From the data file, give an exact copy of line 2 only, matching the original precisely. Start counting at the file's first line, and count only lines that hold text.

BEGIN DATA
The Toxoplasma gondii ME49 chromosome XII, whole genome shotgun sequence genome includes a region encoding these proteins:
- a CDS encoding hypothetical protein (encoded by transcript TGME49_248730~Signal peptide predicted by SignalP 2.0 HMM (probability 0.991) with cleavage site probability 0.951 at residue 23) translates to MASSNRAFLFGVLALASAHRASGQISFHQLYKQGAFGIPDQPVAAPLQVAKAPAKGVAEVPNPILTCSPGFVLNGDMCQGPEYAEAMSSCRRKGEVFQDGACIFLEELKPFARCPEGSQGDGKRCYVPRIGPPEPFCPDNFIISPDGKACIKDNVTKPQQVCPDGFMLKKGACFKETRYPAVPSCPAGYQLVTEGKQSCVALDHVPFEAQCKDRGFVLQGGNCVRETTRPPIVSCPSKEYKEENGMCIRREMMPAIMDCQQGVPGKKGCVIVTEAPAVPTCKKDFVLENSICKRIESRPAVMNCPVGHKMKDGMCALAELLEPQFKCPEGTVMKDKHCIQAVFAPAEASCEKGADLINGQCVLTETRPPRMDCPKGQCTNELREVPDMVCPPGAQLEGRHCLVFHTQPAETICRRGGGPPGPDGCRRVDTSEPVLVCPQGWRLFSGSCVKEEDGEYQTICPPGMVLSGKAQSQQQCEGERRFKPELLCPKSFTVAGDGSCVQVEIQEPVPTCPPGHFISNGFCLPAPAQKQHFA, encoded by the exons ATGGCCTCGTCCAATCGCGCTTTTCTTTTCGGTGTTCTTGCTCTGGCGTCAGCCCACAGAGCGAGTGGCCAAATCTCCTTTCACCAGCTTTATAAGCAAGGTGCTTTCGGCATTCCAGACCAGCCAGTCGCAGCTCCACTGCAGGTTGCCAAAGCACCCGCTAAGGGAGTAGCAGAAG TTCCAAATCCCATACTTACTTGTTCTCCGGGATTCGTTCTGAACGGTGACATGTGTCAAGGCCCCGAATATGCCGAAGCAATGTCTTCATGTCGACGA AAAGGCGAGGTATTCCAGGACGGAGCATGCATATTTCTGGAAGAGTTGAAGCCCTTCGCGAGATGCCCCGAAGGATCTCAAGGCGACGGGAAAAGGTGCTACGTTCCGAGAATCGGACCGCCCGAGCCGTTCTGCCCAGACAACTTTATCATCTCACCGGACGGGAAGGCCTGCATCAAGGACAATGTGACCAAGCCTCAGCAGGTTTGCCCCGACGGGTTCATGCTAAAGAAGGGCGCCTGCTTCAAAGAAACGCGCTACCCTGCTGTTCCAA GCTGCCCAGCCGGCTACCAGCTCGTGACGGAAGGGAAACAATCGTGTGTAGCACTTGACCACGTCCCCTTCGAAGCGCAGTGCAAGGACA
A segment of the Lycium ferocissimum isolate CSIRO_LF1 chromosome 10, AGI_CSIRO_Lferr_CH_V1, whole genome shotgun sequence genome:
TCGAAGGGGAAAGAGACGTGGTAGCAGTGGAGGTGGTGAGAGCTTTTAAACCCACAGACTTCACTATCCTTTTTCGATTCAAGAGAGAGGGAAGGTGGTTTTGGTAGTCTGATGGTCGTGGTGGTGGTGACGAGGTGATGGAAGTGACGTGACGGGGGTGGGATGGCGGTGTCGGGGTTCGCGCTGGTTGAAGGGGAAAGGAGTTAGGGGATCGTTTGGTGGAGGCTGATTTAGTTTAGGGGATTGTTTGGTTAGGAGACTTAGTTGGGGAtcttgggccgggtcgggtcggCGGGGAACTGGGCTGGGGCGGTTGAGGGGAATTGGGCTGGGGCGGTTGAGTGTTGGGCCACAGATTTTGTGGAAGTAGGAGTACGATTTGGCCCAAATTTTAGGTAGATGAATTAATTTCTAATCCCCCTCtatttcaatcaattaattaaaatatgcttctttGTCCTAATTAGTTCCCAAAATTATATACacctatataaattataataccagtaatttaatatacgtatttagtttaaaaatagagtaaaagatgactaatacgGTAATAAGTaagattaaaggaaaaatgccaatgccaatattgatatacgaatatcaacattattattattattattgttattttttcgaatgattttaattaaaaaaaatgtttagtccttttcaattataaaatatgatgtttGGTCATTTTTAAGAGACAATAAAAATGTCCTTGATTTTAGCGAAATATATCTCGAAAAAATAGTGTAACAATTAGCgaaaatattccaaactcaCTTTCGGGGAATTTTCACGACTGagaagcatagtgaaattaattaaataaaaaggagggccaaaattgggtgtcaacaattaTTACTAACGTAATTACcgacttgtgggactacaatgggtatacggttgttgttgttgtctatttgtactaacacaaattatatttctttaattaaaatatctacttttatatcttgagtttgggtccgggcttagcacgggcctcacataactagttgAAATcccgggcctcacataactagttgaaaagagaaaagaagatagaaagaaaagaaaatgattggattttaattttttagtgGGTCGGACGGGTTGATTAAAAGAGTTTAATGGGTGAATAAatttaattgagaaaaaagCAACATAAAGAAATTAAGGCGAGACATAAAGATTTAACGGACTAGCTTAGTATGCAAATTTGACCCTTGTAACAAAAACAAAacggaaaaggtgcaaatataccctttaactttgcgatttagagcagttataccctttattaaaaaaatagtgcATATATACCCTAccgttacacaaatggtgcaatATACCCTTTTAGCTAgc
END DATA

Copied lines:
- a CDS encoding hypothetical protein (encoded by transcript TGME49_248730~Signal peptide predicted by SignalP 2.0 HMM (probability 0.991) with cleavage site probability 0.951 at residue 23) translates to MASSNRAFLFGVLALASAHRASGQISFHQLYKQGAFGIPDQPVAAPLQVAKAPAKGVAEVPNPILTCSPGFVLNGDMCQGPEYAEAMSSCRRKGEVFQDGACIFLEELKPFARCPEGSQGDGKRCYVPRIGPPEPFCPDNFIISPDGKACIKDNVTKPQQVCPDGFMLKKGACFKETRYPAVPSCPAGYQLVTEGKQSCVALDHVPFEAQCKDRGFVLQGGNCVRETTRPPIVSCPSKEYKEENGMCIRREMMPAIMDCQQGVPGKKGCVIVTEAPAVPTCKKDFVLENSICKRIESRPAVMNCPVGHKMKDGMCALAELLEPQFKCPEGTVMKDKHCIQAVFAPAEASCEKGADLINGQCVLTETRPPRMDCPKGQCTNELREVPDMVCPPGAQLEGRHCLVFHTQPAETICRRGGGPPGPDGCRRVDTSEPVLVCPQGWRLFSGSCVKEEDGEYQTICPPGMVLSGKAQSQQQCEGERRFKPELLCPKSFTVAGDGSCVQVEIQEPVPTCPPGHFISNGFCLPAPAQKQHFA, encoded by the exons ATGGCCTCGTCCAATCGCGCTTTTCTTTTCGGTGTTCTTGCTCTGGCGTCAGCCCACAGAGCGAGTGGCCAAATCTCCTTTCACCAGCTTTATAAGCAAGGTGCTTTCGGCATTCCAGACCAGCCAGTCGCAGCTCCACTGCAGGTTGCCAAAGCACCCGCTAAGGGAGTAGCAGAAG TTCCAAATCCCATACTTACTTGTTCTCCGGGATTCGTTCTGAACGGTGACATGTGTCAAGGCCCCGAATATGCCGAAGCAATGTCTTCATGTCGACGA AAAGGCGAGGTATTCCAGGACGGAGCATGCATATTTCTGGAAGAGTTGAAGCCCTTCGCGAGATGCCCCGAAGGATCTCAAGGCGACGGGAAAAGGTGCTACGTTCCGAGAATCGGACCGCCCGAGCCGTTCTGCCCAGACAACTTTATCATCTCACCGGACGGGAAGGCCTGCATCAAGGACAATGTGACCAAGCCTCAGCAGGTTTGCCCCGACGGGTTCATGCTAAAGAAGGGCGCCTGCTTCAAAGAAACGCGCTACCCTGCTGTTCCAA GCTGCCCAGCCGGCTACCAGCTCGTGACGGAAGGGAAACAATCGTGTGTAGCACTTGACCACGTCCCCTTCGAAGCGCAGTGCAAGGACA